Once again digital security is much like door locks. It just keeps honest people honest and slows down the criminals. Otherwise this would be a great or thing to be used in Little Brother 3.
Though this attack could be defeated by installing software to detect fan-fluctuation, this software will be finicky and throw many false positives, and Fansmitter is only one of many methods for extracting data from airgapped systems.
Or you could just not control the fans through software in the first place - you can already buy direct fan controllers for gaming rigs to control boatloads of fans, just stick one of them in your airgapped machine and run all the fans off of that.
Airgapping isn’t useless because there are ways around it, it increases the expense to attack a machine. For this to work you need the airgapped target machine to have software controllable fans (which many won’t after this publication), you need a compromised device nearby to receive data, and you need to get the malware on the machine in the first place. And while there are other sidechannels that could be used, the requirement to use those on top of already having to breach the airgap decreases the number of attackers who are willing or able to do so.
So that we’re all clear, you do realize this requires an earlier malware infection? I know Clancy mentioned it but just making it super clear.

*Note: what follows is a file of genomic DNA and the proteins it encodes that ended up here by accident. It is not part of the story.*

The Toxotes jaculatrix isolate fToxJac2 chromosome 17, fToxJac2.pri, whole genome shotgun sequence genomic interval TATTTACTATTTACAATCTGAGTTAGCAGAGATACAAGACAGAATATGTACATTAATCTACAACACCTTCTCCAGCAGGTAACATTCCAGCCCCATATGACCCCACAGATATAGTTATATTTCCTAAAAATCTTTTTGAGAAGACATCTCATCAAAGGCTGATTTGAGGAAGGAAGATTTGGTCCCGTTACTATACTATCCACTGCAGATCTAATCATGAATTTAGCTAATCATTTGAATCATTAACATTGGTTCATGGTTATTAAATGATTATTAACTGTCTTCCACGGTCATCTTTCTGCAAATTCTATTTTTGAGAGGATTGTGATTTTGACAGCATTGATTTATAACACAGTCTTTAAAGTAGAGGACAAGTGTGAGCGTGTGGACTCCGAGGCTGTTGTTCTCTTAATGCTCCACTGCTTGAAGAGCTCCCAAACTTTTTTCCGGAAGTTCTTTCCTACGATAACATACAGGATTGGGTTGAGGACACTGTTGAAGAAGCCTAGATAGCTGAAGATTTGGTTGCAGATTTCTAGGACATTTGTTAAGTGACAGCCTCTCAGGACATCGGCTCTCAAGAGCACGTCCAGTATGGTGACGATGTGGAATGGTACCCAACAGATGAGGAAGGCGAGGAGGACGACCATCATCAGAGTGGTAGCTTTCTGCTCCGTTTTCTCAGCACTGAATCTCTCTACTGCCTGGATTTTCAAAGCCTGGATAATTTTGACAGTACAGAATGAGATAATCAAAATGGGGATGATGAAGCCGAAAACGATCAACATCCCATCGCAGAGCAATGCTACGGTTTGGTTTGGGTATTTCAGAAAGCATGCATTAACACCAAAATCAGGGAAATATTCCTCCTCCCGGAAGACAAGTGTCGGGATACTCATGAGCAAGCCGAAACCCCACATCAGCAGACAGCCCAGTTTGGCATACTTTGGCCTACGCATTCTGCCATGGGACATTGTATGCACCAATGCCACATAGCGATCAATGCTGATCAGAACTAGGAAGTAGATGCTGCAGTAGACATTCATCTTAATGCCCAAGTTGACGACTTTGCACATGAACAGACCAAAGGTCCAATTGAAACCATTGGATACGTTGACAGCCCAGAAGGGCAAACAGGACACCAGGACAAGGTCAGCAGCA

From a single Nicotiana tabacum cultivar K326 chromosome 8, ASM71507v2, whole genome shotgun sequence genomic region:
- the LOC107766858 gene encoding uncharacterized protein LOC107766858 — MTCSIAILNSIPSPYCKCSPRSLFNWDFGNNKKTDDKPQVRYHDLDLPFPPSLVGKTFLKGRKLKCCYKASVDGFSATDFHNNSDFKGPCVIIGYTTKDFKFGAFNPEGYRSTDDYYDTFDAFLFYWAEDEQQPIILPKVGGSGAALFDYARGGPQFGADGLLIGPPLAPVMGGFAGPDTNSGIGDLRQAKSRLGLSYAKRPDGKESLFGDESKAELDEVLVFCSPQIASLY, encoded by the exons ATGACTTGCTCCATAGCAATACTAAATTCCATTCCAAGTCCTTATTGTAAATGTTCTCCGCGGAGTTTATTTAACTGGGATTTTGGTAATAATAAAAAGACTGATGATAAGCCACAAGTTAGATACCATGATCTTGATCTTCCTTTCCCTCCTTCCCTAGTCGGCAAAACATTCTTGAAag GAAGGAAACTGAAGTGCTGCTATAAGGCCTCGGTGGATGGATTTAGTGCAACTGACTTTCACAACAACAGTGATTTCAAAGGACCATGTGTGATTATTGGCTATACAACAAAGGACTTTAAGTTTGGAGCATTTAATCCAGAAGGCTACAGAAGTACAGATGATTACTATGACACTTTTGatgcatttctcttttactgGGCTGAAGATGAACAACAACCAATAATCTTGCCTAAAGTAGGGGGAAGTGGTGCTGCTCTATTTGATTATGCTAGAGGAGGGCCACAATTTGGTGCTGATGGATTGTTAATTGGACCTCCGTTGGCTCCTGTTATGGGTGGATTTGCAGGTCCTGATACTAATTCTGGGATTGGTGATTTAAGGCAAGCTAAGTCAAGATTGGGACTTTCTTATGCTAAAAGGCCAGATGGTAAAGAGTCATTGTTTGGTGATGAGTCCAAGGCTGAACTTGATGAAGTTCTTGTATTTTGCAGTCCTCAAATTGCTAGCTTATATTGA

It’s a fascinating look at ‘ways to get information out of a computer surreptitiously’ but the headlines on this are hilariously wrong.
They were all kinds of wrong about the earlier BadBIOS project that likely contributed to the idea for this one too - “Researchers say your BIOS can be infected through sound!1!!!11”
Or you could just not control the fans through software in the first place
Or even easier: Just use fanless passively cooled PCs*
But going back on topic a bit, these threats are absolutely minuscule. For they rely on physically isolated PCs also being pre-infected for these methods to work in the first place.
*Okay nerding out a bit here, could these methods be refined to use coil/capacitor whine from the power regulation circuits? That’d even work on solid-state systems
based on the sounds, my refrigerator has desperately been trying to communicate for some time.
Yes, since those tend to leak enough data to compromise certain bits of information anyway (e.g. PKA attacks), although I don’t think there’s been any attacks that can use random computers and phones nearby as receivers, so physical security would be a bit more effective.
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